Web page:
Other than Québec, where there were 463 deaths in the full year, these deaths occurred in 6.5 months (June 17 – Dec 31). The percentage of assisted deaths is highest in British Columbia, where there were 188 assisted deaths, where they have two euthanasia clinics, as compared to 189 assisted deaths in Ontario. The 970 reported assisted deaths represented 0.6% of all deaths in Canada.

To read Alex’s article in its entirety, visit: Canada’s Assisted Dying Law.

 

Posted in Assisted suicide, Euthanasia, Euthanasia Prevention Coalition, Lutherans for Life, Lutherans for Life -- Canada, March for Life, Physician Assisted Suicide | Comments Off on “Canada’s Assisted Dying law – one year later” by Alex Schadenberg

Voice of Christ Media Ministries — Reach Iranian Muslims for Christ

Voice of Christ Media Ministries serves Iranians and other Persian-speaking people in many countries by bringing them into a life-changing encounter with the living Christ through the internet, satellite radio, AM broadcasts, Facebook, YouTube, and other media. We love Persians because Christ loved us first when we had no hope of knowing God.

The Persian world, located in the heart of the “10-40 Window,” is one of the least reached areas of the world. This includes 72 million Iranians, 27 million Afghans and the 7 million Tajiks who are among the world’s least evangelized. Most of them know nothing at all about the good news of God’s love. However, God is moving among Iranians as never before, bringing thousands to Himself. In fact, more are coming to Christ than at any time in the past 1,300 years!

To learn more about this ministry  and to access their witness resources, visit the Voice of Christ Media Ministries.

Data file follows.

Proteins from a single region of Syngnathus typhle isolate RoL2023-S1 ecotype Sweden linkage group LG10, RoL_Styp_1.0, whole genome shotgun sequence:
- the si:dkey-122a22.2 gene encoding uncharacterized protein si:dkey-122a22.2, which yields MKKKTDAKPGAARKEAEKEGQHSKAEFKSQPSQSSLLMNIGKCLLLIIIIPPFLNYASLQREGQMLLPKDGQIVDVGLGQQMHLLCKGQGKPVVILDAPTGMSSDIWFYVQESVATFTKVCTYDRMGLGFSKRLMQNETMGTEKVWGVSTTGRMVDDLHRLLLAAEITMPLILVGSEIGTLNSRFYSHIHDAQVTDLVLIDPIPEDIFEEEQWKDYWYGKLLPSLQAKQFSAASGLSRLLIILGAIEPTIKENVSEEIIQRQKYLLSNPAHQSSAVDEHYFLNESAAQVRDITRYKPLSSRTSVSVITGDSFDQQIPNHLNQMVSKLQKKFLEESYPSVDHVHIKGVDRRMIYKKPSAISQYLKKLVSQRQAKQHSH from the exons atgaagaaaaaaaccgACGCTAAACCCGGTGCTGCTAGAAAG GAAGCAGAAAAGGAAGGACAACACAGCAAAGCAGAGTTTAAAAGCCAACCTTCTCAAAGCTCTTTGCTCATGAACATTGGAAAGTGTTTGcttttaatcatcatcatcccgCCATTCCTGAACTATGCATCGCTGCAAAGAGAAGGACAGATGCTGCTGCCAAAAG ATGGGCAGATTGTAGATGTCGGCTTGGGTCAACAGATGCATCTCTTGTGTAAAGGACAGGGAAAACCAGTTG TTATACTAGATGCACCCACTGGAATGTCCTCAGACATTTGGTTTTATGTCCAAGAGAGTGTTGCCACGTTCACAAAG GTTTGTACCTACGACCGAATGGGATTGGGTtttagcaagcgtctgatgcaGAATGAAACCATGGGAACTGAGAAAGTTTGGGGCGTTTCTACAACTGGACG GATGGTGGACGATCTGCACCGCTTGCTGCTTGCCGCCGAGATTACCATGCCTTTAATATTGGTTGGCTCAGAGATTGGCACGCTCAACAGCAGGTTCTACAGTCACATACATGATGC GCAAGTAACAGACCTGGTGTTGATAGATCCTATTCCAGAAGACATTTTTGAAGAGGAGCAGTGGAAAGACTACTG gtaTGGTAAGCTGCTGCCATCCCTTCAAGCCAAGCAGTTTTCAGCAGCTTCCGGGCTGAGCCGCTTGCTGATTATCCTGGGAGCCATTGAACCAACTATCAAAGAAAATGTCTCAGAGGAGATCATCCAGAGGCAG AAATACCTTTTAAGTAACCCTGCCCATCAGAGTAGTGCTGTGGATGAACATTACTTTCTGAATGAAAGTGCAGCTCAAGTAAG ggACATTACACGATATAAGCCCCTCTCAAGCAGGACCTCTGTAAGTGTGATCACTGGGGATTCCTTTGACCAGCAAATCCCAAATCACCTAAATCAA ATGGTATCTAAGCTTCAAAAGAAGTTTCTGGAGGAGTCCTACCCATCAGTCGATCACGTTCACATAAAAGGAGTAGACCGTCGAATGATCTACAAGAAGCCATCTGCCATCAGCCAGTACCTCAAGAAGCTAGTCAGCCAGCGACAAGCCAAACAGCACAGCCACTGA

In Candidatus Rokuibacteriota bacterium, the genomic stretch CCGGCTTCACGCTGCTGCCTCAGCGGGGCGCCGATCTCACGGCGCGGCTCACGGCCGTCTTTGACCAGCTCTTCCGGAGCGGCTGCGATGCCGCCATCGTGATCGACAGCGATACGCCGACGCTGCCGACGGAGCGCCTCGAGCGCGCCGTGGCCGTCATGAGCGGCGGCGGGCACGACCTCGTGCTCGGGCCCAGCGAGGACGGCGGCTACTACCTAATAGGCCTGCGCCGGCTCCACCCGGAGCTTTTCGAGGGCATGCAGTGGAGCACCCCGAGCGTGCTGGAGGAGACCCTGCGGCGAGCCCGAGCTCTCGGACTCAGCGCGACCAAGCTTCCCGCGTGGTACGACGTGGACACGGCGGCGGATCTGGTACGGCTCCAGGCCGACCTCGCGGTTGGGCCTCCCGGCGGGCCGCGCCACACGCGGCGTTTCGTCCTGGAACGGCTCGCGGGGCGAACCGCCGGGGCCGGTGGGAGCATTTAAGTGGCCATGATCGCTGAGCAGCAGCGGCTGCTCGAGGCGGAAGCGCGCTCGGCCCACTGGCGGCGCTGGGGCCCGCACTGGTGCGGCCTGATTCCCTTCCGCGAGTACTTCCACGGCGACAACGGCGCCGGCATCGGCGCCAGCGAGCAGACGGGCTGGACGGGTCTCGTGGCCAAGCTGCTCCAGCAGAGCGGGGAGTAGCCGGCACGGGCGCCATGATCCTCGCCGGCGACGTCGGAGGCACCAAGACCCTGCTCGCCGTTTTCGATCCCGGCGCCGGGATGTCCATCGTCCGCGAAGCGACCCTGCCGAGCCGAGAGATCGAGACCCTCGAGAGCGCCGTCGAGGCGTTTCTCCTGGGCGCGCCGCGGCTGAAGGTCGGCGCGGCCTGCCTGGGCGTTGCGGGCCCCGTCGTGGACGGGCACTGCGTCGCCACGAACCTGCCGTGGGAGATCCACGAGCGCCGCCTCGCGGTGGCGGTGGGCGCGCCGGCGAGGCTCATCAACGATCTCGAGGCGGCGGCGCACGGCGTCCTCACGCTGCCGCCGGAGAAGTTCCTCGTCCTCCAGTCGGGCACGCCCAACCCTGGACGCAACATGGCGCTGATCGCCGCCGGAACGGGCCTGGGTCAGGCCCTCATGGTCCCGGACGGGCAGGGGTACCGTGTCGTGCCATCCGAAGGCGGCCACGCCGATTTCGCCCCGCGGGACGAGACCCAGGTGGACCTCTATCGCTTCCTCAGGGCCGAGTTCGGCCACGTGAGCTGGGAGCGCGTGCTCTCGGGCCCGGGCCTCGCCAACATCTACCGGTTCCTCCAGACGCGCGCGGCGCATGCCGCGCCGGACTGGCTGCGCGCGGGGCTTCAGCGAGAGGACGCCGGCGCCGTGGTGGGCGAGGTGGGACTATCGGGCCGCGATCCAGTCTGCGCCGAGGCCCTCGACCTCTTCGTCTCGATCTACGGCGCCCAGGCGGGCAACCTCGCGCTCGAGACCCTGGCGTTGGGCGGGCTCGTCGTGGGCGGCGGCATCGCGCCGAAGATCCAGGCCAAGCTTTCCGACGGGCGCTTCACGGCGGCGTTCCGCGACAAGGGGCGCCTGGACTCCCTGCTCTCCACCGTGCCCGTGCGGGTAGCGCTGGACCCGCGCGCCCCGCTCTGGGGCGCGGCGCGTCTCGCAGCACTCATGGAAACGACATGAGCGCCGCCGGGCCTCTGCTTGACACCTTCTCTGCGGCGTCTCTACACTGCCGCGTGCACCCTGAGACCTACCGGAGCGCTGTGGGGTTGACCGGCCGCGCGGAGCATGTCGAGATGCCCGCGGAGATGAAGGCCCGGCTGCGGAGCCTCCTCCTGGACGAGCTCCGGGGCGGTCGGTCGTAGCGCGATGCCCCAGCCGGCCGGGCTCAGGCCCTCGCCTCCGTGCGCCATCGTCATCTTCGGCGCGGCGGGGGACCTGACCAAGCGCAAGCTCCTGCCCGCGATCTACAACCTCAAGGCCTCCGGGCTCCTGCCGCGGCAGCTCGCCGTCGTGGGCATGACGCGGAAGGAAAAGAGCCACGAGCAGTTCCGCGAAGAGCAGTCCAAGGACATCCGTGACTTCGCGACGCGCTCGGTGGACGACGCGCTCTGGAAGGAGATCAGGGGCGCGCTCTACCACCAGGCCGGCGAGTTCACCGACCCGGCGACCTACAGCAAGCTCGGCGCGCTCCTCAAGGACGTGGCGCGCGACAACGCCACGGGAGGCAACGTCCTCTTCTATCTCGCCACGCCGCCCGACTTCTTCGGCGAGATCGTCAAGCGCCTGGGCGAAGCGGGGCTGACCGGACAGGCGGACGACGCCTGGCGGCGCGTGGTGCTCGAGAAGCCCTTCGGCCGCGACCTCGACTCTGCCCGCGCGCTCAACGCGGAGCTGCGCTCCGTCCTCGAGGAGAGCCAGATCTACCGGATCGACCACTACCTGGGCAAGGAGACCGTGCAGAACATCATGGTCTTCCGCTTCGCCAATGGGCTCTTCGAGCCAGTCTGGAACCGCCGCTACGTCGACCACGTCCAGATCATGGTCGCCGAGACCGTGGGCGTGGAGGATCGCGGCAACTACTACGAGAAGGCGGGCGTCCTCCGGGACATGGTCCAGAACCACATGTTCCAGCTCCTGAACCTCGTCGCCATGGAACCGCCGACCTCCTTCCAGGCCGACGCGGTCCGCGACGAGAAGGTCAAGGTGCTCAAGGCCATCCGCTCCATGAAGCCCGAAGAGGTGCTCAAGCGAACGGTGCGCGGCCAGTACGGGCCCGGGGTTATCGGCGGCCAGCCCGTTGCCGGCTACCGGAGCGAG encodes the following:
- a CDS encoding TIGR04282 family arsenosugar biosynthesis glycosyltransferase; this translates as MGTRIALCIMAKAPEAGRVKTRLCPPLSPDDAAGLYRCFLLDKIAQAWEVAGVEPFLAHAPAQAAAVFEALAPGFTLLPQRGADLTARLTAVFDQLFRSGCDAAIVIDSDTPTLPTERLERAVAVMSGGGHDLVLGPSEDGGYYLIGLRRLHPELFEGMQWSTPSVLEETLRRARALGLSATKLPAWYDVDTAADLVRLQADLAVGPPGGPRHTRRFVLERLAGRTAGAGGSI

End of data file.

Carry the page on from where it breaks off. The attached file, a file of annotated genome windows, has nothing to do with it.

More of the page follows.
Posted in Christian-Muslim Relations, Evangelism, Islam, Missionary, World Missions | Comments Off on Voice of Christ Media Ministries — Reach Iranian Muslims for Christ

Living “Questionable” Lives — Michael Frost at Exponential 2014

Back by popular demand!

In the following presentation Michael Frost addresses the trend of congregations reducing being missional to simple acts of kindness, service, and relationship building in their neighbourhood. Frost counters that, “If we do not ever get an opportunity to announce the name of Jesus and declare that He is King and rules over all … then we are not being missional.” Debunking Francis of Assisi’s often quoted statement, “Preach the Gospel always and if necessary use words” Frost says, of course words matter. “Faith comes from hearing.” Frost exhorts people to live “questionable” lives that provide a forum for Christians giving an account of the hope within them.

This video is from Exponential East 2014:

Posted in Church revitalization, Discipleship, Evangelism, Exponential, Missional, Missionary, Priesthood of all Believers, Rural evangelism, Small Town Evangelism, Urban Outreach | Comments Off on Living “Questionable” Lives — Michael Frost at Exponential 2014

Here We Stand! Some Lutherans For Life Resources

Are you looking for Christ-centered, biblical prolife resources? Check out the following resources available from Lutherans for Life:

Posted in Abortion, Abortion Recovery, Lutherans for Life, Lutherans for Life -- Canada, Personhood, Pro-Life, Prolife | Comments Off on Here We Stand! Some Lutherans For Life Resources

Study: Euthanasia is not about ending uncontrollable pain — Wesley Smith

Wesley Smith writes, “The euthanasia movement fear mongers its agenda as a means of preventing an agonizing death in pain that cannot be controlled. It’s all a false pitch. That’s not why it’s actually done.” …  

To read the rest of Smith’s article, visit: It’s not about end uncontrollable pain.